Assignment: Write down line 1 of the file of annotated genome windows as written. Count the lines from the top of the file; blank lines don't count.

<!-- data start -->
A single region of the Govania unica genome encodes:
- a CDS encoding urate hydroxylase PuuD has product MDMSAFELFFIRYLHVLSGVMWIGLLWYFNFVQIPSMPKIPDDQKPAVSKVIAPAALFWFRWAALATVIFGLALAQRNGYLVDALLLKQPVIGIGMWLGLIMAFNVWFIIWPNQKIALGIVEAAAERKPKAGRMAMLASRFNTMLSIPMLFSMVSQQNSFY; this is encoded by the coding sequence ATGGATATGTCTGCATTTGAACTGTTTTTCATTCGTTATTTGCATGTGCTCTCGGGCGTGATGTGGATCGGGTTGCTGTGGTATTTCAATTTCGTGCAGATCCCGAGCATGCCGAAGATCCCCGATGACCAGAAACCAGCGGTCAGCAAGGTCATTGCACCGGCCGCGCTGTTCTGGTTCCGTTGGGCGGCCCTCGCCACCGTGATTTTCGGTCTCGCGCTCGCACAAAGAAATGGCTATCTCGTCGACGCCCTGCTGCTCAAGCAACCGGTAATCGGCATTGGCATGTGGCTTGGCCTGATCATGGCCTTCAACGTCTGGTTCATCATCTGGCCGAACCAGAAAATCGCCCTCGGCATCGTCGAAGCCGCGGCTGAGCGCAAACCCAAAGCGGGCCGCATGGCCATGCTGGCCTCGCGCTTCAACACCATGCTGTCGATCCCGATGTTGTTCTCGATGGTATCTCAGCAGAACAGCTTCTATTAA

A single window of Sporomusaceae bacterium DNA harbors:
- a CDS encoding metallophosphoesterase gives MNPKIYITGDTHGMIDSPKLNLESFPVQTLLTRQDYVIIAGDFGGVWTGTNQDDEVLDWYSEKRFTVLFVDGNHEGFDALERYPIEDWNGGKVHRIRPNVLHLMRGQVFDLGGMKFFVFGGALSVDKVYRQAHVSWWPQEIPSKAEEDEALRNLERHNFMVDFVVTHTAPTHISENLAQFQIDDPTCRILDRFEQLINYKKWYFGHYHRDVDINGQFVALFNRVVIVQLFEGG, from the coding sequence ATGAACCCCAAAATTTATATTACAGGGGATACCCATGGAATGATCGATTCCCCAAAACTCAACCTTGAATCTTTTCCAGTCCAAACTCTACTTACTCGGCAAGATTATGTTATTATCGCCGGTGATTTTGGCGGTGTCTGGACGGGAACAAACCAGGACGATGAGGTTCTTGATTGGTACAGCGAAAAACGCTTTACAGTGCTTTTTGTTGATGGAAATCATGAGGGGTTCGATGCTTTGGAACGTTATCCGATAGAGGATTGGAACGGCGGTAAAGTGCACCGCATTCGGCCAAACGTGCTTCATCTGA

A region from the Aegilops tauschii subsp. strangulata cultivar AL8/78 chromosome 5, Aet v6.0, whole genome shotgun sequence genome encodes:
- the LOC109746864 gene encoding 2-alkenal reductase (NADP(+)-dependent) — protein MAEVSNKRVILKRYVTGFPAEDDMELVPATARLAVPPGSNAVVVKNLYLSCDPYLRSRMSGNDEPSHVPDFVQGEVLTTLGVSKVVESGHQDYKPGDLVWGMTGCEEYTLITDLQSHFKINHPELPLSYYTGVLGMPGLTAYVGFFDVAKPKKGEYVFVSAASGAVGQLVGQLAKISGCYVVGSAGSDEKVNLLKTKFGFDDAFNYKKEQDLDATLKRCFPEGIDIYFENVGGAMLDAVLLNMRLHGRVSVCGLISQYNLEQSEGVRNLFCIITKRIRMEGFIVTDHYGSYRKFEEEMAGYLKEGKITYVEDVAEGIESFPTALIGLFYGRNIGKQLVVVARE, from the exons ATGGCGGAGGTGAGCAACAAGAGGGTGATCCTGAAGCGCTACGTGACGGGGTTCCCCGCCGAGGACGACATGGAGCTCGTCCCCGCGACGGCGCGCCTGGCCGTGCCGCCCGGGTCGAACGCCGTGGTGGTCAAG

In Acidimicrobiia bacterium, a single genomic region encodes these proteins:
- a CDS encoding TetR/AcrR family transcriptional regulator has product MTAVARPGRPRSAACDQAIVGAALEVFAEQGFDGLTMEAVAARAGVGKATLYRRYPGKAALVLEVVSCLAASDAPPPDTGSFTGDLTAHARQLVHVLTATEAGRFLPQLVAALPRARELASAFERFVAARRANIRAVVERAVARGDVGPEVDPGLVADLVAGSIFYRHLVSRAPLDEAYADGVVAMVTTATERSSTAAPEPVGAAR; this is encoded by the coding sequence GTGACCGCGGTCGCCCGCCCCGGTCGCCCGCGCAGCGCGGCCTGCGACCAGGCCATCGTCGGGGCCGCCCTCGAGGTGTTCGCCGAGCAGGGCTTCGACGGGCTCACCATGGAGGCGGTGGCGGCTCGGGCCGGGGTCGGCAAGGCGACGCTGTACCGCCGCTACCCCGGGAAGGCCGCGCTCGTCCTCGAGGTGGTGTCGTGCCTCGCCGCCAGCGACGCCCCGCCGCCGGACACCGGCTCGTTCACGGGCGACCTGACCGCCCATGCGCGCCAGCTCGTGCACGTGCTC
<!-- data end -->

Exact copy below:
A single region of the Govania unica genome encodes: